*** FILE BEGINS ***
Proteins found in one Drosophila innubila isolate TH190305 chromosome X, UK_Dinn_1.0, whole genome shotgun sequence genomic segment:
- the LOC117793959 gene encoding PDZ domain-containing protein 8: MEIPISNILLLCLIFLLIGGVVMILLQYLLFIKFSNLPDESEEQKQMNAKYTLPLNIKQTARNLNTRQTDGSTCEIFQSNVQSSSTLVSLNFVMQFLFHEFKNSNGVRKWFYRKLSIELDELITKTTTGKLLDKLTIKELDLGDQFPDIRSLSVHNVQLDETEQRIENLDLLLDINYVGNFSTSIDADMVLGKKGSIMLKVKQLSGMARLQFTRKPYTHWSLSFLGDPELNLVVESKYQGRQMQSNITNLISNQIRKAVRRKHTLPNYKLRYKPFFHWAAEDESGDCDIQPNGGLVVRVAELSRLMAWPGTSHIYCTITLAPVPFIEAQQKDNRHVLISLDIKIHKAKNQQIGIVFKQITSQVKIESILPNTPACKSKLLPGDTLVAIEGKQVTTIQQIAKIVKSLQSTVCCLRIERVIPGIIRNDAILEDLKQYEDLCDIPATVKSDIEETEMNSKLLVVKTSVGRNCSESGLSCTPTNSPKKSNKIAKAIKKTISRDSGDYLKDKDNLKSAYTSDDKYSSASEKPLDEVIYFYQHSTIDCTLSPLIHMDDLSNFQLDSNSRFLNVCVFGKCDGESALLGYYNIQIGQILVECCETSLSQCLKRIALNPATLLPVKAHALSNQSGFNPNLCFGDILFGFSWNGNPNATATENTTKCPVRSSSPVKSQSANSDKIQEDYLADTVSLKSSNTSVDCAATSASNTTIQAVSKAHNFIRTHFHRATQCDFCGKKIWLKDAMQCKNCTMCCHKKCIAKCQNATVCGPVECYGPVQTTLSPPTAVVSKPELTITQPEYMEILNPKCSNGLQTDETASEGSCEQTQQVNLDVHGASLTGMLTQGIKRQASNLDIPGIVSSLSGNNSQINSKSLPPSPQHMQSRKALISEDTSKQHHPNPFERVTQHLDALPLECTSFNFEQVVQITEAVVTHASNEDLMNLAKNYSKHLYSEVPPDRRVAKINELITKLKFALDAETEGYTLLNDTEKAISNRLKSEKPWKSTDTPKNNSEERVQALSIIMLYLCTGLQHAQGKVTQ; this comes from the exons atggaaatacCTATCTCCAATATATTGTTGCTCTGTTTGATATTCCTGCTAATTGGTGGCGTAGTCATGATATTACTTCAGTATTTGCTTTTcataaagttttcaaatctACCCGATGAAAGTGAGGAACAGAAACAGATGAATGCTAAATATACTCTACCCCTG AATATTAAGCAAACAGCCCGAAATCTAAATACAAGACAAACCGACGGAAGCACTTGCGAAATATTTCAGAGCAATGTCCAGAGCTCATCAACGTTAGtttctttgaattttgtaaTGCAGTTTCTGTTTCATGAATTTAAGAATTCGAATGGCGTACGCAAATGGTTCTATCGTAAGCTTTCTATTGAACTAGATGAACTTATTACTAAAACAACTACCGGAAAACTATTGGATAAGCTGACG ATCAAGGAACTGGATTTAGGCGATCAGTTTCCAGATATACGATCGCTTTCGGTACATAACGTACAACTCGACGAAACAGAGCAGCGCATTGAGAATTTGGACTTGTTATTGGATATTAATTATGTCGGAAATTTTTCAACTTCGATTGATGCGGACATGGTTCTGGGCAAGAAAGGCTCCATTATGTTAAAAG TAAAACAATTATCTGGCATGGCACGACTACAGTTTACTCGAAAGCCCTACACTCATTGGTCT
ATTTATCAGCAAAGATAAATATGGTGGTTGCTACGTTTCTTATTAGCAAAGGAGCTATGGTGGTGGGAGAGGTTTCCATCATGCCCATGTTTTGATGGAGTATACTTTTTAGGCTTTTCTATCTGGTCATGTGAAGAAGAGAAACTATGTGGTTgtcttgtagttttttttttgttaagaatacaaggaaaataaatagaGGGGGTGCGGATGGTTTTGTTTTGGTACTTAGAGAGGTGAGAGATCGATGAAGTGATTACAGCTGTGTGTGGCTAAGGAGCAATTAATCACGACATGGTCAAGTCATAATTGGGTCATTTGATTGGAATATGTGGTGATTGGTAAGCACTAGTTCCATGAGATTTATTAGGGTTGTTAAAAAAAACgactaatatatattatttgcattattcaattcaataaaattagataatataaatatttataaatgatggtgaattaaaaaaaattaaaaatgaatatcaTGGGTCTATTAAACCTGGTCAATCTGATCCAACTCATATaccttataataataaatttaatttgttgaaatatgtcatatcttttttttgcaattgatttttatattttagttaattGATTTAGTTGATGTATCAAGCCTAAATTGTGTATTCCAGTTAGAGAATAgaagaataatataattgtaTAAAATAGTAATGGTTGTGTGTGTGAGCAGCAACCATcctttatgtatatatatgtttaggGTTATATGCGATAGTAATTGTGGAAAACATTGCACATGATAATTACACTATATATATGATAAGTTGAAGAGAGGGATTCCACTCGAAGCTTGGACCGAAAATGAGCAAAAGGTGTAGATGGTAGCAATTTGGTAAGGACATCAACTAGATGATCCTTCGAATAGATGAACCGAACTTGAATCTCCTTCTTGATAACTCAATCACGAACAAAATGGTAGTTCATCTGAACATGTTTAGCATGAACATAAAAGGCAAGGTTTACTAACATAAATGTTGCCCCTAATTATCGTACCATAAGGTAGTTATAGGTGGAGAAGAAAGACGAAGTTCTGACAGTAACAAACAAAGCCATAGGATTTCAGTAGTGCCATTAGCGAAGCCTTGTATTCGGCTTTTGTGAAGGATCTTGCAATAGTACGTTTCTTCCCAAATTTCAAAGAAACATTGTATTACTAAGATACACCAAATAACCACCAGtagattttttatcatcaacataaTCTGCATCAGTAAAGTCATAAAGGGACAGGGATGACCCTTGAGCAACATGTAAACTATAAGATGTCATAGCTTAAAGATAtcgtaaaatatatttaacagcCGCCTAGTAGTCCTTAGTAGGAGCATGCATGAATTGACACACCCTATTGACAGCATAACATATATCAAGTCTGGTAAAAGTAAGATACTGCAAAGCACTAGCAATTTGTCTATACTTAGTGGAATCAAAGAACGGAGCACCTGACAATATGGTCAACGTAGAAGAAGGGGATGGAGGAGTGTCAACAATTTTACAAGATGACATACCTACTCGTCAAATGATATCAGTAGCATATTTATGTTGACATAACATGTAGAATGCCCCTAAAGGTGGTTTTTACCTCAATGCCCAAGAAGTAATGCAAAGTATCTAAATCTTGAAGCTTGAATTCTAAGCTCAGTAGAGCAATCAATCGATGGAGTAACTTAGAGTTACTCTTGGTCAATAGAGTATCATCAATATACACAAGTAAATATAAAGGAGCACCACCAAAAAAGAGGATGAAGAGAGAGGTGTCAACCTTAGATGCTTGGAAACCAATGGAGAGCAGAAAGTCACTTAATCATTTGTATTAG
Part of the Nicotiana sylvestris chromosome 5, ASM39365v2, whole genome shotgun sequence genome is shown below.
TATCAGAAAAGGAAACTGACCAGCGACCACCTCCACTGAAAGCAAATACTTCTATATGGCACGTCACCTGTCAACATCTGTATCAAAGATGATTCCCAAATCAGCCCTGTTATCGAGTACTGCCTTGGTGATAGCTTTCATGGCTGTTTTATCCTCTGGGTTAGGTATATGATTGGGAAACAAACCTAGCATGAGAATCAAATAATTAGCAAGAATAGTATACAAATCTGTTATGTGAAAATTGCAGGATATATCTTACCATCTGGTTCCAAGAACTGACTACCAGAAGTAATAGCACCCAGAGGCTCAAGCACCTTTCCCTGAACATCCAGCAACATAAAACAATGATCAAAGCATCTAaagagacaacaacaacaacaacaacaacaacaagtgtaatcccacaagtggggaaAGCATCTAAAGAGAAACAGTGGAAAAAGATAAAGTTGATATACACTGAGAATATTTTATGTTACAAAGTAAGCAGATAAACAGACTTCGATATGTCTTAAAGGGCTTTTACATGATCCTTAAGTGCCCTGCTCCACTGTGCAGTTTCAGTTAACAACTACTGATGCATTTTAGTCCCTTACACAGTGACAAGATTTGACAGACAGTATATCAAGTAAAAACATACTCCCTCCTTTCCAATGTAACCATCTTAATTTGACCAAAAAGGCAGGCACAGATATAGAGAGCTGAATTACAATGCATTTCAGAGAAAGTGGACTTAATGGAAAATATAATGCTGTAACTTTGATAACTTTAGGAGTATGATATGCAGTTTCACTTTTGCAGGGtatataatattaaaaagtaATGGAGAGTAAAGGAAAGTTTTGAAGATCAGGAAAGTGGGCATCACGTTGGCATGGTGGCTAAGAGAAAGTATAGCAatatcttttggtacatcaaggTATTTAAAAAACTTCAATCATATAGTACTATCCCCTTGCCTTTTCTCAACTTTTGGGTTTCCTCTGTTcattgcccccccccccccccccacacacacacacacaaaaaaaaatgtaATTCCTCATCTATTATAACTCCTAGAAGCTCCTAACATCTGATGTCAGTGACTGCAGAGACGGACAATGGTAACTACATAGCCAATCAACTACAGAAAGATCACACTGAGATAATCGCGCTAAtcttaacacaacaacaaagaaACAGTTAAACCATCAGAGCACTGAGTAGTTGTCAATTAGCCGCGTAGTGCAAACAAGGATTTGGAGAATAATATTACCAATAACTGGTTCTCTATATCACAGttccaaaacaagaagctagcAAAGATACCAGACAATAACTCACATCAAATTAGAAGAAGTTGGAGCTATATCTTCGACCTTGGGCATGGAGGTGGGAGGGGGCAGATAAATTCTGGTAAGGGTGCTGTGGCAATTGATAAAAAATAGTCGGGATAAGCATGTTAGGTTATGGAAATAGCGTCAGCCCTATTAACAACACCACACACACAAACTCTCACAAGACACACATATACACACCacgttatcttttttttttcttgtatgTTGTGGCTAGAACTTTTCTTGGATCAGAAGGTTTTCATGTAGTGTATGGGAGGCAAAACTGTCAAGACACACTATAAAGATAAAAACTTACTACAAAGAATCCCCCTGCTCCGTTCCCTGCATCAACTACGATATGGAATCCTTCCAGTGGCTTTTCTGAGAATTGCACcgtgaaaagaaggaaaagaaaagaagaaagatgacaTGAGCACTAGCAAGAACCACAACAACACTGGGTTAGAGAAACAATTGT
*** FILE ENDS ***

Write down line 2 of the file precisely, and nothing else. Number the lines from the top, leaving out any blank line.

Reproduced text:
- the LOC117793959 gene encoding PDZ domain-containing protein 8: MEIPISNILLLCLIFLLIGGVVMILLQYLLFIKFSNLPDESEEQKQMNAKYTLPLNIKQTARNLNTRQTDGSTCEIFQSNVQSSSTLVSLNFVMQFLFHEFKNSNGVRKWFYRKLSIELDELITKTTTGKLLDKLTIKELDLGDQFPDIRSLSVHNVQLDETEQRIENLDLLLDINYVGNFSTSIDADMVLGKKGSIMLKVKQLSGMARLQFTRKPYTHWSLSFLGDPELNLVVESKYQGRQMQSNITNLISNQIRKAVRRKHTLPNYKLRYKPFFHWAAEDESGDCDIQPNGGLVVRVAELSRLMAWPGTSHIYCTITLAPVPFIEAQQKDNRHVLISLDIKIHKAKNQQIGIVFKQITSQVKIESILPNTPACKSKLLPGDTLVAIEGKQVTTIQQIAKIVKSLQSTVCCLRIERVIPGIIRNDAILEDLKQYEDLCDIPATVKSDIEETEMNSKLLVVKTSVGRNCSESGLSCTPTNSPKKSNKIAKAIKKTISRDSGDYLKDKDNLKSAYTSDDKYSSASEKPLDEVIYFYQHSTIDCTLSPLIHMDDLSNFQLDSNSRFLNVCVFGKCDGESALLGYYNIQIGQILVECCETSLSQCLKRIALNPATLLPVKAHALSNQSGFNPNLCFGDILFGFSWNGNPNATATENTTKCPVRSSSPVKSQSANSDKIQEDYLADTVSLKSSNTSVDCAATSASNTTIQAVSKAHNFIRTHFHRATQCDFCGKKIWLKDAMQCKNCTMCCHKKCIAKCQNATVCGPVECYGPVQTTLSPPTAVVSKPELTITQPEYMEILNPKCSNGLQTDETASEGSCEQTQQVNLDVHGASLTGMLTQGIKRQASNLDIPGIVSSLSGNNSQINSKSLPPSPQHMQSRKALISEDTSKQHHPNPFERVTQHLDALPLECTSFNFEQVVQITEAVVTHASNEDLMNLAKNYSKHLYSEVPPDRRVAKINELITKLKFALDAETEGYTLLNDTEKAISNRLKSEKPWKSTDTPKNNSEERVQALSIIMLYLCTGLQHAQGKVTQ; this comes from the exons atggaaatacCTATCTCCAATATATTGTTGCTCTGTTTGATATTCCTGCTAATTGGTGGCGTAGTCATGATATTACTTCAGTATTTGCTTTTcataaagttttcaaatctACCCGATGAAAGTGAGGAACAGAAACAGATGAATGCTAAATATACTCTACCCCTG AATATTAAGCAAACAGCCCGAAATCTAAATACAAGACAAACCGACGGAAGCACTTGCGAAATATTTCAGAGCAATGTCCAGAGCTCATCAACGTTAGtttctttgaattttgtaaTGCAGTTTCTGTTTCATGAATTTAAGAATTCGAATGGCGTACGCAAATGGTTCTATCGTAAGCTTTCTATTGAACTAGATGAACTTATTACTAAAACAACTACCGGAAAACTATTGGATAAGCTGACG ATCAAGGAACTGGATTTAGGCGATCAGTTTCCAGATATACGATCGCTTTCGGTACATAACGTACAACTCGACGAAACAGAGCAGCGCATTGAGAATTTGGACTTGTTATTGGATATTAATTATGTCGGAAATTTTTCAACTTCGATTGATGCGGACATGGTTCTGGGCAAGAAAGGCTCCATTATGTTAAAAG TAAAACAATTATCTGGCATGGCACGACTACAGTTTACTCGAAAGCCCTACACTCATTGGTCT